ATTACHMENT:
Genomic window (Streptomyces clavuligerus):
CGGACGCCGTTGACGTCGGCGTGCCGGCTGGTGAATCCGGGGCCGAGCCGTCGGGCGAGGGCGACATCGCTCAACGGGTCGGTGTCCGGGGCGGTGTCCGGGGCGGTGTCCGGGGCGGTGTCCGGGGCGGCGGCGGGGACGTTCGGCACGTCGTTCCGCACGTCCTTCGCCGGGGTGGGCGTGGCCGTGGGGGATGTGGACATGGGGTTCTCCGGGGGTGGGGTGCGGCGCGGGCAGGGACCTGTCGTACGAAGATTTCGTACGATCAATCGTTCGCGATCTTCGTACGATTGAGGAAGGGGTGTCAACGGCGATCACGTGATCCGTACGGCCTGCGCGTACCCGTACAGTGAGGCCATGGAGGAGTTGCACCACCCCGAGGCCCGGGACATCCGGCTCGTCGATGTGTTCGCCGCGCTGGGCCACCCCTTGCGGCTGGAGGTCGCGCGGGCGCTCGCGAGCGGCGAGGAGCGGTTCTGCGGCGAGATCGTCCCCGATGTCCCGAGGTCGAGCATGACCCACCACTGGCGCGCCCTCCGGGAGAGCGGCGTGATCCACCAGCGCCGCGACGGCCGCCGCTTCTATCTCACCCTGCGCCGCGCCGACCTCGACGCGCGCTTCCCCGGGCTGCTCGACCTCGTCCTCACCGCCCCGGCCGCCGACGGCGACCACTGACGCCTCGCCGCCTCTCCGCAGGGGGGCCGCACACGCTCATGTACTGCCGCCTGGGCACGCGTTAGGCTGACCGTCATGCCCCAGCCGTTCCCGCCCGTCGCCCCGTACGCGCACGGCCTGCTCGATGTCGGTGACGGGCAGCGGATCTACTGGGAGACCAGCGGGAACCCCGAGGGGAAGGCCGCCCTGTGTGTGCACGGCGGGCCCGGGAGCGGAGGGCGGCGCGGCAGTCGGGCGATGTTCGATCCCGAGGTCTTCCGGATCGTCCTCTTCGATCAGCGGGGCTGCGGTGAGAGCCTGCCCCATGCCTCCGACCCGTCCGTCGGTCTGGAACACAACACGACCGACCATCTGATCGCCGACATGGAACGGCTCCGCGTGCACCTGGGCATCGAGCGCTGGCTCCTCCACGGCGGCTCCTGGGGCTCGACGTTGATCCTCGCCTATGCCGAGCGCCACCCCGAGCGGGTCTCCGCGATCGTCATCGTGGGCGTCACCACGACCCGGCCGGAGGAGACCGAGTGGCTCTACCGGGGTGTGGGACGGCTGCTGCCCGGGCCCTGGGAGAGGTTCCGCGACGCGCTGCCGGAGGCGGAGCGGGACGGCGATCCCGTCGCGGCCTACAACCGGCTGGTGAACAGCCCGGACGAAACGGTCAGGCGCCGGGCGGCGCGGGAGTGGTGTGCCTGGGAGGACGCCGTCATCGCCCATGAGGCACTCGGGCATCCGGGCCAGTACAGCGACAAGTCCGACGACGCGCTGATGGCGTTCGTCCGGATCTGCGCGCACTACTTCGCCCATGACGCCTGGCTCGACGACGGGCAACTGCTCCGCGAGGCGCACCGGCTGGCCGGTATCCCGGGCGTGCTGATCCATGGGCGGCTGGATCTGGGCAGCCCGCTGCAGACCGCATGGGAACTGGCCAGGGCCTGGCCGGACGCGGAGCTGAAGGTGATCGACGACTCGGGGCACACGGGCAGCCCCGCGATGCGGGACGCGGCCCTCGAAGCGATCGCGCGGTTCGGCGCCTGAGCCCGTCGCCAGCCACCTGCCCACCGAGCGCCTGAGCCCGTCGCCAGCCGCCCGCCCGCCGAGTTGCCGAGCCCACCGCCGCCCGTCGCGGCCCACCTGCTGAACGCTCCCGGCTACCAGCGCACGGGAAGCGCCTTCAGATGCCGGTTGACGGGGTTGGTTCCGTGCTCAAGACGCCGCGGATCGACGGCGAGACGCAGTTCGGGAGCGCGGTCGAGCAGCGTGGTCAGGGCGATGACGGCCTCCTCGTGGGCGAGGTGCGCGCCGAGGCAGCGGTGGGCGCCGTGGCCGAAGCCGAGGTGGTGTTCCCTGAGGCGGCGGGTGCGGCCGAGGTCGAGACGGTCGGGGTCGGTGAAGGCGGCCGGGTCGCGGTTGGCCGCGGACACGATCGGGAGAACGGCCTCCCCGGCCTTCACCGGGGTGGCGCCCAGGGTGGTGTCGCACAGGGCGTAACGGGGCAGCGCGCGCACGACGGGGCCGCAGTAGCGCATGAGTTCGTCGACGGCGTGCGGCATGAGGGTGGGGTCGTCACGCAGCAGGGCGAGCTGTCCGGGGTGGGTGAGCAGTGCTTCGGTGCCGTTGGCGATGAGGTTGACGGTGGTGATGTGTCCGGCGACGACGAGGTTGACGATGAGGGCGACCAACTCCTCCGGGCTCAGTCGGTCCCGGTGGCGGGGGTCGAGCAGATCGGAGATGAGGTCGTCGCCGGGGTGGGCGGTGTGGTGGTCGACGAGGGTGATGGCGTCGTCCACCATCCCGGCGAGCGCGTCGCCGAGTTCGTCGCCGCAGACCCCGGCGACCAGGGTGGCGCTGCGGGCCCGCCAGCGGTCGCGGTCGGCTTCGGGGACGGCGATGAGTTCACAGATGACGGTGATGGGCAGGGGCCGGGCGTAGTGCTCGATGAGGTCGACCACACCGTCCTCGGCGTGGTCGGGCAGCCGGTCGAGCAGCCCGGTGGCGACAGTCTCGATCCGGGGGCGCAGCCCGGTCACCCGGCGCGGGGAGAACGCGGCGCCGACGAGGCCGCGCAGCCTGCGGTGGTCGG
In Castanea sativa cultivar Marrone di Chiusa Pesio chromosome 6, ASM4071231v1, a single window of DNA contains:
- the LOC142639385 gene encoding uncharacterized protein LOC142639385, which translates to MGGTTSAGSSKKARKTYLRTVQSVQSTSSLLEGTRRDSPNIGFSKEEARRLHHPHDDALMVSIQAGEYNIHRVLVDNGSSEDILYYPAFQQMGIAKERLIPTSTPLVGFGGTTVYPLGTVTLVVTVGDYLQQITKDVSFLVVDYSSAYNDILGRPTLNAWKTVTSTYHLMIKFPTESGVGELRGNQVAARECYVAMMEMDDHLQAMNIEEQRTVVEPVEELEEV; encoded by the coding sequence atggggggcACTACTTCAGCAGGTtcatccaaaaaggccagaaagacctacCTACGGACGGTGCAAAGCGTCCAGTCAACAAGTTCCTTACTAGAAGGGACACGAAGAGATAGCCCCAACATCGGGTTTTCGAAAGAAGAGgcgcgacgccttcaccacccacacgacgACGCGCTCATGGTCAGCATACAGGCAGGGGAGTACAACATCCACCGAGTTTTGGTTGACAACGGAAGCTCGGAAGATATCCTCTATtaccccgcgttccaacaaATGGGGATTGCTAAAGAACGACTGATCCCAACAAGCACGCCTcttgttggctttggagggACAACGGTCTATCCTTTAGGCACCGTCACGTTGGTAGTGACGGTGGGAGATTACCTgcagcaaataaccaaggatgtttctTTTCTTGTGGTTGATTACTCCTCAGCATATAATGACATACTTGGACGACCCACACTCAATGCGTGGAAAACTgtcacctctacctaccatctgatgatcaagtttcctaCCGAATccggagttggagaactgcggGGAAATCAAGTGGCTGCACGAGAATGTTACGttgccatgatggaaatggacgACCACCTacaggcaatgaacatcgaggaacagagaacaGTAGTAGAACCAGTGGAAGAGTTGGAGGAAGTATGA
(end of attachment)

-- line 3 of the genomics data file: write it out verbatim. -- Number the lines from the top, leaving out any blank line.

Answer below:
In Castanea sativa cultivar Marrone di Chiusa Pesio chromosome 6, ASM4071231v1, a single window of DNA contains: